With campus closed for tours, the department is promoting new ways for students to learn about Texas Tech University.
For most high school seniors, the spring semester is full of exciting times with their friends and making decisions about where they will go to college in the coming months.
For the class of 2020, those final high school moments look significantly different due to the COVID-19 outbreak. Classes have moved online, sport seasons and events have been canceled and students are making decisions about their future without touring their potential college campuses.
With stay-at-home orders in effect for most states, and colleges moving their operations online as well, campuses are closed for tours and prospective student days, making it even harder for high school seniors and transfer students to make their college decisions.
At Texas Tech University, Undergraduate Admissions is changing its usual spring schedule to continue engaging with the students in new ways since it can't welcome them to campus. This includes promoting different events for prospective students to experience the spirit of Raiderland and what life could be like for them as Red Raiders.
"The cancellation of these programs creates a huge challenge, and we've had to adjust our strategy and efforts by creating opportunities for students to engage with us virtually," said Mitchel Locke, digital marketing manager for Enrollment Management. "It may be no surprise to those who call Texas Tech home, but data shows the most impactful experience that Undergraduate Admissions can provide prospective students is a visit to our campus. In fact, over half of students who take a campus tour end up enrolling at Texas Tech."
To give students as close to the full experience of the Texas Tech campus as possible during these difficult times, the office is promoting its virtual tour to prospective students. This allows them to hear the history and traditions of the university while immersed in a virtual-reality version of Texas Tech's campus from their phone, tablet or computer.
In addition to the virtual tour, Undergraduate Admissions has created a series of new online resources for students so they can have their Texas Tech questions answered. Some of these resources include providing updates via phone and text messages and hosting virtual events on Zoom.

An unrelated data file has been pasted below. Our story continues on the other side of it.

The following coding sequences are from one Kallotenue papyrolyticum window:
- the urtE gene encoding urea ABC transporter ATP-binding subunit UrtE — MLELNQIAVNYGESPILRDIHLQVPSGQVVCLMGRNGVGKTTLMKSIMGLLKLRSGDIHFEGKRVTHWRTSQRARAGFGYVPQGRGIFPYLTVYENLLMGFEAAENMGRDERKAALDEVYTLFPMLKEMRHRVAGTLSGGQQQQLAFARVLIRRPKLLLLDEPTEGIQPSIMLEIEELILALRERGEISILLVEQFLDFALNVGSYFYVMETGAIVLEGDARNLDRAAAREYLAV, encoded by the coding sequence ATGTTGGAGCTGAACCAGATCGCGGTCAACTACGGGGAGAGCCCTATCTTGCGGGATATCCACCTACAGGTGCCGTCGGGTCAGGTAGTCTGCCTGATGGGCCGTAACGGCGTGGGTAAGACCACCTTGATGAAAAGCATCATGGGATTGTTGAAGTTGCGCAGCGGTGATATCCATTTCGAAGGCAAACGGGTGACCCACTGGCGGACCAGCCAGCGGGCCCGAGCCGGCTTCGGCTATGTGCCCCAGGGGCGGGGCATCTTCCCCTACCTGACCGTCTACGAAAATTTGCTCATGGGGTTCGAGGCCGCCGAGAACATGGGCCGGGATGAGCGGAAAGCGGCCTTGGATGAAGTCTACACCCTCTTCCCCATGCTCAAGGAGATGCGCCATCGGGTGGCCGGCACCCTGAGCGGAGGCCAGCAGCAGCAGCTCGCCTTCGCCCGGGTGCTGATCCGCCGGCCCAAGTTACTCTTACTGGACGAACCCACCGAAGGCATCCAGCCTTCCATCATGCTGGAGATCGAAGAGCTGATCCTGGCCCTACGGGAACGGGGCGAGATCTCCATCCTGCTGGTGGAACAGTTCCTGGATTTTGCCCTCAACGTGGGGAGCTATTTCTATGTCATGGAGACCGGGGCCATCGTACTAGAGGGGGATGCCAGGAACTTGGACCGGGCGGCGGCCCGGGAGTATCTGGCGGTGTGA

Normally, these events would take place in person either on campus in Lubbock or at Texas Tech-hosted events around the country. Now, they're online sessions for admitted and prospective students, financial aid and scholarship information and parents. Students also can set up virtual one-on-one appointments with admissions counselors.
The office also is working with each academic college and key student service offices to create custom videos and digital resources for students to view online. Locke said these videos and events are likely the most impactful for students and their families because it gives them a chance to ask questions, get more information and interact with Red Raiders.
"I truly believe one of the best resources we have is our staff," Locke said. "I hope the West Texas hospitality and friendliness Texas Tech is known for is conveyed to students virtually."
It's the West Texas and Red Raider hospitality Locke thinks will help students feel welcome in Lubbock now and in the fall, despite the current uncertainty people are facing.
"Many things are different this year compared to previous years, but I'm encouraged by the university's commitment to offering flexible admissions policies, online orientation sessions, an enhanced Raider Welcome and an expanded Red Raider Guarantee program," Locke said. "We are hopeful that, in communicating these virtual resources and enhanced programming, students will feel ready to join the Red Raider family this fall."
Locke said no matter what institution students choose to attend, they should make the most informed decision they can without being able to visit a campus during the pandemic.
"Take a virtual tour. Attend a virtual admissions presentation. Meet with your admissions counselor. Reach out to friends or former classmates to hear about their experiences at their schools," Locke said. "This will help you make the best decision, and we certainly hope that decision is to become a Red Raider. We know the current situation is temporary and it will pass. Texas Tech University will be here waiting for you in the fall."